So, feel like leading today? Then go do an innerview.

Leadership for the Ages – Part Five

The future is a pretty sneaky thing. It just kind of creeps up on you and before you know it you’re actually living in it. Except that it’s not the future anymore, it has become the present.

Thirty years ago when I was preparing to write a workshop on cold-calling it occurred to me that I didn’t know that much about the subject. So I took a 3 month part-time job selling cellphones because at the time cellphones were selling for $3000 and up and most sales were the result of a cold call. I figured to learn cold calling in a hurry by selling phones. (I did)

The visionary owner of the company I was selling for predicted a day when people would be able to call you anywhere in the world, from anywhere in the world, whether they knew where you were or not. Just by having one phone number for you they could reach you anywhere. I have thought for years how amazing that would be if his vision ever became reality.

In January I received a phone call on my cell. It was from a friend from Minnesota who was in Phoenix for the winter. He was wondering if I could fill a tee time on the following Friday if I was going to be in town. I told him I was not going to be in town, in fact, I was standing in the middle of the ancient city of Pompeii. He called my Minnesota phone number, from Phoenix and reached me, instantly, in Pompeii. Italy.

The future had snuck up on me. I never saw it coming.

So it is with many of my “Middle” friends, the “Kids” generation has snuck up on us, they have arrived and are ready, well maybe not ready, but certainly willing, to take over and lead us all into the future. 

And one day, in the future, they most certainly will.

The “Kids” generation or as most people call them the “Millennials” are the group born after 1980. The “Kids” are the first global-centric generation, having grown up during the brisk growth of the Internet and the expansion of global terrorism. They are absolutely the most resilient in navigating change and they have a deep appreciation for diversity and inclusion. 

With remarkable gains in technology and an increase in educational opportunities during the 1990s, the “Kids” are also the most educated generation of workers today. They also represent the most team-centric generation since the “Dads,” as they have grown up at a time where parents scheduled much of their lives with sports and recreational activities to keep them occupied while their “Middles” parents focused on work. 

One of the characteristics of “Kids,” besides the fact that they are masters of digital communication, is that they are prepared to do well by doing good. Almost 70 percent say that giving back and being civically engaged are their highest priorities.

The “Kids” are not the most patient of the generations and are often surprised, disappointed, and even annoyed when the older generations, the “higher ups” don’t act on their ideas because they haven’t figured out that the “model is changing.”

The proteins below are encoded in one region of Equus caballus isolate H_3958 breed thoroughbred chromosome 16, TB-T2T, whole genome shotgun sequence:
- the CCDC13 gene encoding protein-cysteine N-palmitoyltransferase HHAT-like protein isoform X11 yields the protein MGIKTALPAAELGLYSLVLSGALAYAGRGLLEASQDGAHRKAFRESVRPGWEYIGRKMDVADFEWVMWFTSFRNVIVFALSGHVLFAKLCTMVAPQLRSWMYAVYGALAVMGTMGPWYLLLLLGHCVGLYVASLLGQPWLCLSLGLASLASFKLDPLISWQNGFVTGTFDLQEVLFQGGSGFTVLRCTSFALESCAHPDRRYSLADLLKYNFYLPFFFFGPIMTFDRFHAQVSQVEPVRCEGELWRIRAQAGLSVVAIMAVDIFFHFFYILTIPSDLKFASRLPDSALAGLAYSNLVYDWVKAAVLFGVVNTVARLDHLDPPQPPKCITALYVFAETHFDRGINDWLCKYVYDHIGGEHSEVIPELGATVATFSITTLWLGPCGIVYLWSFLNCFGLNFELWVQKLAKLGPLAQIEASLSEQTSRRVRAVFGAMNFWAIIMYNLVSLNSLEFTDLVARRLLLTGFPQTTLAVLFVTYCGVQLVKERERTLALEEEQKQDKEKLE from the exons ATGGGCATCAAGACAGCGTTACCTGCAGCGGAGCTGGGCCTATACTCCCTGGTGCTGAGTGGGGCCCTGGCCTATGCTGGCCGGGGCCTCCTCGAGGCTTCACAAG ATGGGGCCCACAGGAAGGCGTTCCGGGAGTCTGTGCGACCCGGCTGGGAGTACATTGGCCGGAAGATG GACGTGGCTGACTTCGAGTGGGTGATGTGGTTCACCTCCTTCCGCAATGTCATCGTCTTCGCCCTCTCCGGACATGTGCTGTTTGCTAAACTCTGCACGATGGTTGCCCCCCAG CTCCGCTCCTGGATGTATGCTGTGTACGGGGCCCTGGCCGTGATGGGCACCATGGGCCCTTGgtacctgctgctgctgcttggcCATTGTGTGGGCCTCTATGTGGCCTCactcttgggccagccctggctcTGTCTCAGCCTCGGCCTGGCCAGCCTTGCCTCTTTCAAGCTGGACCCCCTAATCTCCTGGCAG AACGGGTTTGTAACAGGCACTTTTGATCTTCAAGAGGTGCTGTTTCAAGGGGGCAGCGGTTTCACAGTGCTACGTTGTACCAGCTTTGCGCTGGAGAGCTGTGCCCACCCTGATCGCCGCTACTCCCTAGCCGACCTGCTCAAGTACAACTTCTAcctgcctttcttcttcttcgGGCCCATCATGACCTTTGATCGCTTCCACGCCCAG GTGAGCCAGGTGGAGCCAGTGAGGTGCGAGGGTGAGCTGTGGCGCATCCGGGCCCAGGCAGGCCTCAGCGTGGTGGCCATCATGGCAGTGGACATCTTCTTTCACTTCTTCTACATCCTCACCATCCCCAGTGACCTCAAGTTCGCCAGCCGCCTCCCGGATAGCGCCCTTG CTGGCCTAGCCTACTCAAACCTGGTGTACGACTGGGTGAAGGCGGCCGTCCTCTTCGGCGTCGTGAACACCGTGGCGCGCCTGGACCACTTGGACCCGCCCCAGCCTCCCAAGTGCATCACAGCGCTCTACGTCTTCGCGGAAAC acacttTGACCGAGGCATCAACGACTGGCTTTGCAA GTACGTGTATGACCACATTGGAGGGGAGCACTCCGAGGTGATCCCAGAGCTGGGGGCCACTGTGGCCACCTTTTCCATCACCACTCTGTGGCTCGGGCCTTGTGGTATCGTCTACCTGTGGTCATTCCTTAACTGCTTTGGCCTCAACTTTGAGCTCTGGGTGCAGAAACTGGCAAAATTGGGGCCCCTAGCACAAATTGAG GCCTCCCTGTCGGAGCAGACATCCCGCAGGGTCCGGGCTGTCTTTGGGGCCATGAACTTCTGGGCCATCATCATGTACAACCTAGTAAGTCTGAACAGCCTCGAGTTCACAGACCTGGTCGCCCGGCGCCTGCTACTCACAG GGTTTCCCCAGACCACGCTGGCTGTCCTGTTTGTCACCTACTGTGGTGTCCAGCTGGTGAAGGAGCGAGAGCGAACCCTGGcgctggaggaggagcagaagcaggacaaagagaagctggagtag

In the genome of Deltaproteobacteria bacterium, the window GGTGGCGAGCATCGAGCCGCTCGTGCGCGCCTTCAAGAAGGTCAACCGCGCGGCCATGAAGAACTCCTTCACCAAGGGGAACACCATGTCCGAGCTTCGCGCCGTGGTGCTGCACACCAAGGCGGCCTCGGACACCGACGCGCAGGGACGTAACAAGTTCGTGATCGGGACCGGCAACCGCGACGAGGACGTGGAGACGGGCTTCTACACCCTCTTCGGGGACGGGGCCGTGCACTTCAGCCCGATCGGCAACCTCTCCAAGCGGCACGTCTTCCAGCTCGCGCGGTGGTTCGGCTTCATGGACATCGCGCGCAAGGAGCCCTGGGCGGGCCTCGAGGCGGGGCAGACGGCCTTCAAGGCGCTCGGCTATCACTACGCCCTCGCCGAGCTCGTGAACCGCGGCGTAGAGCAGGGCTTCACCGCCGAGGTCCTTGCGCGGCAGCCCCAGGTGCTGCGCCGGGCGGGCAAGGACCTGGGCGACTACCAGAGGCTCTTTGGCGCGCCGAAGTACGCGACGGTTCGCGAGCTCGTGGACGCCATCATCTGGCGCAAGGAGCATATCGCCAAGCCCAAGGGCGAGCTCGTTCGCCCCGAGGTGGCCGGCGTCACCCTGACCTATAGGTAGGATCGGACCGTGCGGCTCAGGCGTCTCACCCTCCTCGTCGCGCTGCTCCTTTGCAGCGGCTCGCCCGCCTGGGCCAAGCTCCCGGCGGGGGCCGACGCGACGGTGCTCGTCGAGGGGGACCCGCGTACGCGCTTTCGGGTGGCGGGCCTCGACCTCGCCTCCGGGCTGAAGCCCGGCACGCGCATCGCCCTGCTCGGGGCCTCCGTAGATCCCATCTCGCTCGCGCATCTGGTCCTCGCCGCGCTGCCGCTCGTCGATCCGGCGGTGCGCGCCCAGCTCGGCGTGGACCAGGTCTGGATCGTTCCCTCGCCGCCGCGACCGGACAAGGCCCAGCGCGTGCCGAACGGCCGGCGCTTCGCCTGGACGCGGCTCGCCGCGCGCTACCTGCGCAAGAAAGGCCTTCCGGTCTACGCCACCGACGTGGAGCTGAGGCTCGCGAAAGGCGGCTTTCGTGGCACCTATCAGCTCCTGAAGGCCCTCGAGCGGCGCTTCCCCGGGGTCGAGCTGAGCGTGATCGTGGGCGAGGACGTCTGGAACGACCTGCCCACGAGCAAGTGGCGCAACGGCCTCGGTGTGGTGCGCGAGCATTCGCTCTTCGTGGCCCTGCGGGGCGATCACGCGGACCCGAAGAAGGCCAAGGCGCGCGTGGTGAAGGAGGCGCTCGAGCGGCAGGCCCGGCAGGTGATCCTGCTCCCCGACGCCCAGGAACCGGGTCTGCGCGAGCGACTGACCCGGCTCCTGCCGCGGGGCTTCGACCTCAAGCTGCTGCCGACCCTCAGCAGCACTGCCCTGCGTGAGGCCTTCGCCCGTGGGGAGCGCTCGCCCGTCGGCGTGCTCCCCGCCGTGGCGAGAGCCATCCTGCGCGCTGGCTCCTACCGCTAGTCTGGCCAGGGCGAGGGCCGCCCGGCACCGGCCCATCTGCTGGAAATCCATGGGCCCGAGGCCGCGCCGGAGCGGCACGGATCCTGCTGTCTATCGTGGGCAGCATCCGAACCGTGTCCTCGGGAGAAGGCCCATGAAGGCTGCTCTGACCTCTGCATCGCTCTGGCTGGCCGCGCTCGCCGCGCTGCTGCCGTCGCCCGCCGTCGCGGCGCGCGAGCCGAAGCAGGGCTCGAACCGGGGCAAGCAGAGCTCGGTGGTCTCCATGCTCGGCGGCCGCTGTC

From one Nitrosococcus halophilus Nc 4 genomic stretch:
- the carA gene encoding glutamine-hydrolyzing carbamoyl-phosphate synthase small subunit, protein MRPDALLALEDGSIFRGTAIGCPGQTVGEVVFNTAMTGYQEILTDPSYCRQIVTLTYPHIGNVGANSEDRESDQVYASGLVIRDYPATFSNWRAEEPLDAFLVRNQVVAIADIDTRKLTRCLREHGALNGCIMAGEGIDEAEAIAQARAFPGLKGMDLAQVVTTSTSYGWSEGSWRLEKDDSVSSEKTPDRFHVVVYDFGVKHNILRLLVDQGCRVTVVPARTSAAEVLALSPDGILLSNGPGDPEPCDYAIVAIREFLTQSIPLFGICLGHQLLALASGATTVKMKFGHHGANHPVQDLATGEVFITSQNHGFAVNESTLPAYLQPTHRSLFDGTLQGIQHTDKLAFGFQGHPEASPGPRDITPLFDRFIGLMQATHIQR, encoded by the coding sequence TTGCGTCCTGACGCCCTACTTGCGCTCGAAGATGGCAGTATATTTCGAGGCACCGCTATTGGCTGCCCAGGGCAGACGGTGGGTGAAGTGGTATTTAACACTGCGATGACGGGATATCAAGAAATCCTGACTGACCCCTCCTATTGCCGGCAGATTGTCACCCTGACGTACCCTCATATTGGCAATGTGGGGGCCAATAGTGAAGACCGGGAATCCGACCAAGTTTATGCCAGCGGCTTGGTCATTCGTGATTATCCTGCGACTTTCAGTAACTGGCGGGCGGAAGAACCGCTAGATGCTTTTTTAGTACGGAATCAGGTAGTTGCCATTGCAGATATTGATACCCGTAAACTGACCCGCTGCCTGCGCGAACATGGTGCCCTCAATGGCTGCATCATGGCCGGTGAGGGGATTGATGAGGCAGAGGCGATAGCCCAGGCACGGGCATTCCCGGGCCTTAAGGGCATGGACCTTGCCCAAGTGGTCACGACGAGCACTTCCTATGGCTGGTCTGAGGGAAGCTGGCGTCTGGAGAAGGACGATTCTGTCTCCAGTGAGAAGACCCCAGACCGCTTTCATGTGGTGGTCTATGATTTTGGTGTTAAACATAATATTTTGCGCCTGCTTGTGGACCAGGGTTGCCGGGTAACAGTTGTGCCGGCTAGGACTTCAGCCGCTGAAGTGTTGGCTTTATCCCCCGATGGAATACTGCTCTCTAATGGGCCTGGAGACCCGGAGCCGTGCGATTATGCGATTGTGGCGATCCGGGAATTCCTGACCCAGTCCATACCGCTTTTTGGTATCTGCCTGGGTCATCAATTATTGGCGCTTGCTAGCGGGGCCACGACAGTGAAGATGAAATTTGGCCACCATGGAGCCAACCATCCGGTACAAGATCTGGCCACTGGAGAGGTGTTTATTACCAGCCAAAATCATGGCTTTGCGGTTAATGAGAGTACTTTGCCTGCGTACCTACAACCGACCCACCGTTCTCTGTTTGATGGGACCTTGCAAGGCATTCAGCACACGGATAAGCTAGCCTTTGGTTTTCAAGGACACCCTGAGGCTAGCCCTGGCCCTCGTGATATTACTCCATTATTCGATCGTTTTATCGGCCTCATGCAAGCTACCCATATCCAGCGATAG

The “Kids” NEED feedback, and whether positive or negative, the feedback needs to be structured in a way that leaves no room for misunderstanding. Feedback needs to be clear and specific in order to be effective with this group. 

To be productive they need to know and buy into their organization’s vision. To feel valued, they need to know their role in achieving that vision. 

More than the “Middles” and “Changers” the “Kids” are especially eager to progress in their careers and are seldom willing to wait three to five years for a promotion. Organizations and companies that want to develop this next generation of leaders need to develop in-between steps and titles, so “Kids” can meet their need for career advancement.

According to a 2012 survey by staffing agency Adecco, 68% of recent graduates identified good opportunities for growth and development as one of their top professional priorities. Assigning challenging projects and sending “Kids” to training conferences will be especially helpful for those “Kids” workers interested in learning and growing their skills.

This generation, more than any other, needs flexibility. With their technology skills they are essentially able to work anytime from anywhere. Let them! Let them if you expect to keep them. A 2012 study of this generation by Griffith Insurance Education Foundation discovered that “Kids” will sacrifice pay for increased vacation time and the ability to work outside the office.

To my fellow “Middles” leaders and even leaders from the “Changers” generation you should know that the future is upon us. The “future” looks pretty darn young, too young to be serving us hamburgers much less occupying the office next door. But nevertheless, the future is here. These “Kids” happen to make the future look pretty good too!

Leaders of today can work against the future and lose or work with the future and succeed beyond their time. It is a choice all leaders will have to make. Choose well!

Leadership for the Ages – Part Three of Some